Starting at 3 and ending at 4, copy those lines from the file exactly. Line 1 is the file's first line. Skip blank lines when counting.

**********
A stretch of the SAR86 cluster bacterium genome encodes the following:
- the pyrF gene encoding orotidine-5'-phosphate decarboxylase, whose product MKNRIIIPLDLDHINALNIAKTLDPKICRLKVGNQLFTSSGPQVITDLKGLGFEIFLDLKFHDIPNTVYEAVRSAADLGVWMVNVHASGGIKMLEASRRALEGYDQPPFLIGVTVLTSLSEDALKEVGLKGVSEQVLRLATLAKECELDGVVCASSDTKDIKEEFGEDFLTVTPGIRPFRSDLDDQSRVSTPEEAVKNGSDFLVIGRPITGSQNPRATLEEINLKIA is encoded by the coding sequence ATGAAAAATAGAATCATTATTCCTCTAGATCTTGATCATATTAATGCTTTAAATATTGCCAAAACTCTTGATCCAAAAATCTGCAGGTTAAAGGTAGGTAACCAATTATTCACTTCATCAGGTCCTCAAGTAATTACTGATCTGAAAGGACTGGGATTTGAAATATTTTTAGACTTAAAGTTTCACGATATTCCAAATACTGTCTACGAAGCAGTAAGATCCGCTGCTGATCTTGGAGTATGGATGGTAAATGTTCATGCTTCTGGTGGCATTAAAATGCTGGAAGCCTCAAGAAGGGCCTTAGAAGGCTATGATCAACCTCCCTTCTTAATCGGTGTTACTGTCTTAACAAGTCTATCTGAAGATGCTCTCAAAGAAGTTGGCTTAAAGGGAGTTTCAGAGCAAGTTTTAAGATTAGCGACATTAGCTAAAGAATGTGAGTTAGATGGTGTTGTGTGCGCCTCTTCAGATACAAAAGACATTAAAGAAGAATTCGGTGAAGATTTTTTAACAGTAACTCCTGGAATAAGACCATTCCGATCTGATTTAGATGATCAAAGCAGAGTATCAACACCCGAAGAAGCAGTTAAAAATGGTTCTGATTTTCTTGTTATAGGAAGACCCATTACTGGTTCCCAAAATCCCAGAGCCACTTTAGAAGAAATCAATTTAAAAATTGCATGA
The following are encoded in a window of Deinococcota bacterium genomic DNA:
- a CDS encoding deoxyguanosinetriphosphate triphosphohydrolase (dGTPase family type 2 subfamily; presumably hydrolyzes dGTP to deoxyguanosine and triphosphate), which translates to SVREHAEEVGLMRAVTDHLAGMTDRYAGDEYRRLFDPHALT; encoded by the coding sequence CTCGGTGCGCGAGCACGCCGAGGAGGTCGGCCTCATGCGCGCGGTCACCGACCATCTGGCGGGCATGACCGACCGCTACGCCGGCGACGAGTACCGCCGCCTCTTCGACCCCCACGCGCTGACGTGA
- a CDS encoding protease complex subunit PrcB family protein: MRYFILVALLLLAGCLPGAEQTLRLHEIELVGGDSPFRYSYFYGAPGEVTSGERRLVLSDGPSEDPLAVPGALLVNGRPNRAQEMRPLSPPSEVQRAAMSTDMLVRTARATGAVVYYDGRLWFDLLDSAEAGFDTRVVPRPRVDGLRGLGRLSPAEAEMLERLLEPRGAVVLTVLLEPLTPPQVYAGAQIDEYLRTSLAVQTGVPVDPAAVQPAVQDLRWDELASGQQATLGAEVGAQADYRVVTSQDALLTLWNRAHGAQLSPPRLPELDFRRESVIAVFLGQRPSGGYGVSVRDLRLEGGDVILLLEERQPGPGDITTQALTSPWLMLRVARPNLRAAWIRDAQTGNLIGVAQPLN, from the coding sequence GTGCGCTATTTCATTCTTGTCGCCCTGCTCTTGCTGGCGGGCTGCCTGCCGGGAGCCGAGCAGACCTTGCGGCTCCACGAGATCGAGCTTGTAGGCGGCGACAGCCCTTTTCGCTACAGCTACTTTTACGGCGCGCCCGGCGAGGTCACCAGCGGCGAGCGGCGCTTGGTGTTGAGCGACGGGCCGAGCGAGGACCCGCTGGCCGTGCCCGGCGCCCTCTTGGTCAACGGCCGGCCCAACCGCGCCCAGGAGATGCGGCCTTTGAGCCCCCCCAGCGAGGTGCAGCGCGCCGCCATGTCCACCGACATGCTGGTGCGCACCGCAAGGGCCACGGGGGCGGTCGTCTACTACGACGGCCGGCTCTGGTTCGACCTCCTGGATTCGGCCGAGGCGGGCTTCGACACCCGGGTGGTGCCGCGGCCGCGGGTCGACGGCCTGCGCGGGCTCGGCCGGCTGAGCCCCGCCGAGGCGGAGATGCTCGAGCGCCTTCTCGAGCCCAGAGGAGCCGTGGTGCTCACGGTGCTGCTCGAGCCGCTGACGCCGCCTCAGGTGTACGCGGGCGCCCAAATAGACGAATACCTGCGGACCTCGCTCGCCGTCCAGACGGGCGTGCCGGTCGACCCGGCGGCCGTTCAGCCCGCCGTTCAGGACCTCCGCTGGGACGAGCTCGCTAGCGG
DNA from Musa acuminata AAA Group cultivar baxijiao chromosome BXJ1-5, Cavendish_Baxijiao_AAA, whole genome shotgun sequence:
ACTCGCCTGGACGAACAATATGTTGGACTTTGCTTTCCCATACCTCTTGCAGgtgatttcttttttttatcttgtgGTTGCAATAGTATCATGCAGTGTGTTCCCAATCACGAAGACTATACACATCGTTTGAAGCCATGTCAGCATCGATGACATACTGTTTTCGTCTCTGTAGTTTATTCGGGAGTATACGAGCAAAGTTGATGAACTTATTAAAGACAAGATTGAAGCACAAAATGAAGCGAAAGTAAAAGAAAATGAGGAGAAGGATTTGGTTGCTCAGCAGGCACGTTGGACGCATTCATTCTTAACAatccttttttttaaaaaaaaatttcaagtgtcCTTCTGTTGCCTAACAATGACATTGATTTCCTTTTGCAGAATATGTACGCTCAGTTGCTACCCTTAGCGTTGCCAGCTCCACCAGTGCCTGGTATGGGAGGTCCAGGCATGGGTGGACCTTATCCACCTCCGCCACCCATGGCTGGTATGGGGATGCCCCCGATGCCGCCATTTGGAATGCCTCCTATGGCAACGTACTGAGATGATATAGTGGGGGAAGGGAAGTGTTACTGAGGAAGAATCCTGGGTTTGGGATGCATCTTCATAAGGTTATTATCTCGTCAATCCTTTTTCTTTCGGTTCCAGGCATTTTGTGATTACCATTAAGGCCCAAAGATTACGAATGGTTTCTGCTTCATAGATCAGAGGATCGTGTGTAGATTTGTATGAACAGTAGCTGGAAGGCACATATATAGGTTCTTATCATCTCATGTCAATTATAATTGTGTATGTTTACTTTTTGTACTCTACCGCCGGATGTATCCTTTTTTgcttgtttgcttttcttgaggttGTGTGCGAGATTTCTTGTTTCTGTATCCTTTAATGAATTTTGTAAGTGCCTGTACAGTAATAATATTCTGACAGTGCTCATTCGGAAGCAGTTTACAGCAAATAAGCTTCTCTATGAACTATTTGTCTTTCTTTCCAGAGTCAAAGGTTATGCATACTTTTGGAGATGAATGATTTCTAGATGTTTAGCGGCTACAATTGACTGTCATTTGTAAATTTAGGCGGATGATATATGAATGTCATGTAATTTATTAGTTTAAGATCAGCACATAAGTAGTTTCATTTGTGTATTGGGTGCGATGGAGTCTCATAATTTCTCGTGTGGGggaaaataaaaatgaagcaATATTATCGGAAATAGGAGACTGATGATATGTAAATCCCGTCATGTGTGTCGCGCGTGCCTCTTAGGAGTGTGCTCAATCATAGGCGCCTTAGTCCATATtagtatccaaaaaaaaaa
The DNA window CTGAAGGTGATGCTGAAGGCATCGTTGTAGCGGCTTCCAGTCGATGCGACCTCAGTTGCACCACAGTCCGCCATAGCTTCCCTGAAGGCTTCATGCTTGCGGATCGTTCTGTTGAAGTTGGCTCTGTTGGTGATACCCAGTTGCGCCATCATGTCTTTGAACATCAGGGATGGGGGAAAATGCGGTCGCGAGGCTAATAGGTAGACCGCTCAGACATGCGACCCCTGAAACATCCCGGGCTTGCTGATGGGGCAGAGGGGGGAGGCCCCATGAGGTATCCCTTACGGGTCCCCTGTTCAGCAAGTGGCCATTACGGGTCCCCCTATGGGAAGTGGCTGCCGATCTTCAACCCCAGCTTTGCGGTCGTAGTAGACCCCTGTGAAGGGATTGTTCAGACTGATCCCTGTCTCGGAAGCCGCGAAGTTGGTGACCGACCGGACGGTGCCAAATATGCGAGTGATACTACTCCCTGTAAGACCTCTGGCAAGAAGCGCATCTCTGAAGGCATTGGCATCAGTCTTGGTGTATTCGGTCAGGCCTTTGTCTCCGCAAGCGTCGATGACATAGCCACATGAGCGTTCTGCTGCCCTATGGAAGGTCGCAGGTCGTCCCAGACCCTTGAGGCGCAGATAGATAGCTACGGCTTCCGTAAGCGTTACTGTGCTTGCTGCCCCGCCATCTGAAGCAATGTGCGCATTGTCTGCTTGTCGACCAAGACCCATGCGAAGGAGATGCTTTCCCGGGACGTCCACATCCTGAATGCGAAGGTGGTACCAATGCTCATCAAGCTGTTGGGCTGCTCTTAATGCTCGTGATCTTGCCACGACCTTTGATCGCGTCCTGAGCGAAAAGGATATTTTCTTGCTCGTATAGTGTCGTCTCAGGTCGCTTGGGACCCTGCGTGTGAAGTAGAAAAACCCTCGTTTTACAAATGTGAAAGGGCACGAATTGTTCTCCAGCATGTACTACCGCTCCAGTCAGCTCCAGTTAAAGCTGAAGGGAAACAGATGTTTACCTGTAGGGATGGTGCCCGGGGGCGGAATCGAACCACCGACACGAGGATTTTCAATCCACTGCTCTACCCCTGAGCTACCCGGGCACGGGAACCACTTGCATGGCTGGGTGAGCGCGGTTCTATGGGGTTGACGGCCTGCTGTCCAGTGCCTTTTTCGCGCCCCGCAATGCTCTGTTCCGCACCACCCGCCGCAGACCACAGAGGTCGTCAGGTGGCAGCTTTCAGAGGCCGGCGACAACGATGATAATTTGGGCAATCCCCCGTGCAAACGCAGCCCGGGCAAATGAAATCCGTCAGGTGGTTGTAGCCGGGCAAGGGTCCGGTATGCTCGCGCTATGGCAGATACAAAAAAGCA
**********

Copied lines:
The following are encoded in a window of Deinococcota bacterium genomic DNA:
- a CDS encoding deoxyguanosinetriphosphate triphosphohydrolase (dGTPase family type 2 subfamily; presumably hydrolyzes dGTP to deoxyguanosine and triphosphate), which translates to SVREHAEEVGLMRAVTDHLAGMTDRYAGDEYRRLFDPHALT; encoded by the coding sequence CTCGGTGCGCGAGCACGCCGAGGAGGTCGGCCTCATGCGCGCGGTCACCGACCATCTGGCGGGCATGACCGACCGCTACGCCGGCGACGAGTACCGCCGCCTCTTCGACCCCCACGCGCTGACGTGA